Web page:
Article by Miss Marcella Killian of the Watertown Historical Society
Article notes some interesting facts which are little known to most persons.
WDTimes, 04 28 1952
Arrived at 23
Carl Schurz was 23 years of age and his wife 18 when they landed in New. York on Sept. 17, 1852.
They spent a short time there and then went to Philadelphia because of the presence there of German friends. Among these was Adolph Strodmann who had helped him in his first exile in Switzerland. About six months were spent in Philadelphia and about a year in Bethlehem where Schurz found the climate more adaptable to his wife's health. It was at this time that Schurz began the study of English by means of newspapers and a dictionary. After this he went on to the writings of Scott, Dickens, Thackeray, Maculay and Blackstone.
Historians have searched diligently to find clues to the way Schurz maintained himself for a period of about three years in America. He may have been able to have saved something from his teaching, lectures and writings in England, but Easum, in his “Americanization of Carl Schurz,” writes, ‘“Surely writing and lecturing in German could not be very remunerative." His pride and egoism which seemed to have dominated his life must also be taken into consideration. The most probable assumption, although there is no absolute proof even in his own writings, is that his brother-in-law, Adolph Meyer, a member of a successful commercial family in Hamburg, may have grown sympathetic when his wife’s health required her return to England for treatment and turned over a portion of her share in their own inheritance.
Uncle Established Here
By 1852 we find an uncle of Carl Schurz, Jacob Jussen, already here with a prosperous business in the form of a “new liquor store.” By March of 1856 this business was sold and Jussen bought the Bermania house which later became known as the Buena Vista house. During Carl Schurz’s three trips to the West he spent some time with his uncle and also arranged for his parents permanent location in Watertown. It is said that he later bought a small place for his parents, Christian and Marianne Schurz and two sisters on the banks of Rock river for which he paid $1,000. During his first summer in Watertown and while planning his own house he lived with his parents.
The years from 1855 to 1856 show Miss Antonie Schurz and sister conducting a high-class millinery and dress making establishment here. The advertisement concerning the Schurz sisters conveyed to the public that they had been trained in the best houses in Europe and had two years experience in Philadelphia. Later Miss Antonie Schurz married her cousin Edmund Jussen and, in the summer of 1856, moved to Columbus.
The first land or business venture of Carl Schurz was launched in 1855, when he purchased an 89-acre farm from John Jackson paying $100 an acre. He gave at the same time a mortgage of $8,500 on the farm and had it surveyed for building lots. Karrs-Huegel it was called and the site is now marked by the residence of the W. H. Fergusons. These were boom days for Watertown, with an ever-increasing population and with the possibility of it becoming a railroad center as Schurz thought. However the financial panic of 1857 brought a crisis to the real estate business and Schurz lost through foreclosure as did the lawyers and others who had invested with him.
Schurz however, was a man of integrity and although he was not legally obliged to do so was according to his own writings paying back notes and loans as late as 1860. T. C. Palme was his partner in this land office and they also sold insurance and were commissioned as notaries.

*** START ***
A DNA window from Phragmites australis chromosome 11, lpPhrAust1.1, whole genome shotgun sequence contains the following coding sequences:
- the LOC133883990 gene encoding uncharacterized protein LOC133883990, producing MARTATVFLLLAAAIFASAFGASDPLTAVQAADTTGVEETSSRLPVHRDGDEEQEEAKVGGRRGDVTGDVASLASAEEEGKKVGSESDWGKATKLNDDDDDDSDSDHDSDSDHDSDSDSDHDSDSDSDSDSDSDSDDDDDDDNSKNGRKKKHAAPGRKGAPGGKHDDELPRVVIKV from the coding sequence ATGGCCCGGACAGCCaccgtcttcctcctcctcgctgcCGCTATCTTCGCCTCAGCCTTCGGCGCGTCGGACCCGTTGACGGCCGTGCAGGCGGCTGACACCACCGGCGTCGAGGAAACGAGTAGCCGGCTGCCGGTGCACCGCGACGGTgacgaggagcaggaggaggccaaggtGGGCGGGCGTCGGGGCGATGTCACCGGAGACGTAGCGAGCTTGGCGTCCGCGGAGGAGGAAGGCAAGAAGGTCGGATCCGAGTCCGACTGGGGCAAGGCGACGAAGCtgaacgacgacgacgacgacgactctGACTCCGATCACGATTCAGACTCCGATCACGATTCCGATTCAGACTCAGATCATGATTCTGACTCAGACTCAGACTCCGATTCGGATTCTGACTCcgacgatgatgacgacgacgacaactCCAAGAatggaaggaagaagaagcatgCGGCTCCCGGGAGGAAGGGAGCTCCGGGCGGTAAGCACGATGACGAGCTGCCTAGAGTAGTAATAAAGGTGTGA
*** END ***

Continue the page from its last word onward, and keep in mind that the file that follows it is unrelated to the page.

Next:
Carl Schurz might have been happier and more successful had he maintained a professorship in some college and followed the lyceum platform but about 1860 he joined the radical wing of the Republican party and from then on entered on a political career.
He had been Fifth ward alderman in Watertown and his tempestuous outbursts with Chappell who was then senator from here has been made the substance of several interesting accounts.
On Jan. 1, 1859, Schurz entered the law partnership with Halbert E. Paine in Milwaukee. He had passed the bar examination previously. However, it must be said that his law business “never filled his ardent expectations.” It never had a chance. In 1860 this office became his political headquarters when he ran for lieutenant governor and in 1861 both men went off to national service. Paine encouraged Schurz to follow his fortune in lyceum work and in politics.
Later Schurz wrote about the first years of his life here as follows:
“I lived in America for several years in quiet retirement in the happiest family circle; I wish you knew my wife. She is much better than I and we have two precious children. Margarethe and the children are busy in a kindergarten which she has started here and her home and flower garden occupy the rest of her time. I studied, observed and learned much during these, the first years of our happy home life.”
Schurz’ career also included the role of lecturer and editor. He was editor of the New York Post. President Abraham Lincoln appointed him minister to Spain, but he resigned soon after to enter the army, receiving a commission as brigadier general. He distinguished himself at the Second Battle of Bull Run. and was promoted to the rank of major general. He died in New York on May 16, 1906 and is buried there. A statue of him has been erected on Morningside drive at 116th Street, New York City. Several cities have named high schools after him, but Watertown, where he spent his early years in this country did nothing to memorialize him. His wife, however, established the first kindergarten in America in 1856.
History of Watertown, Wisconsin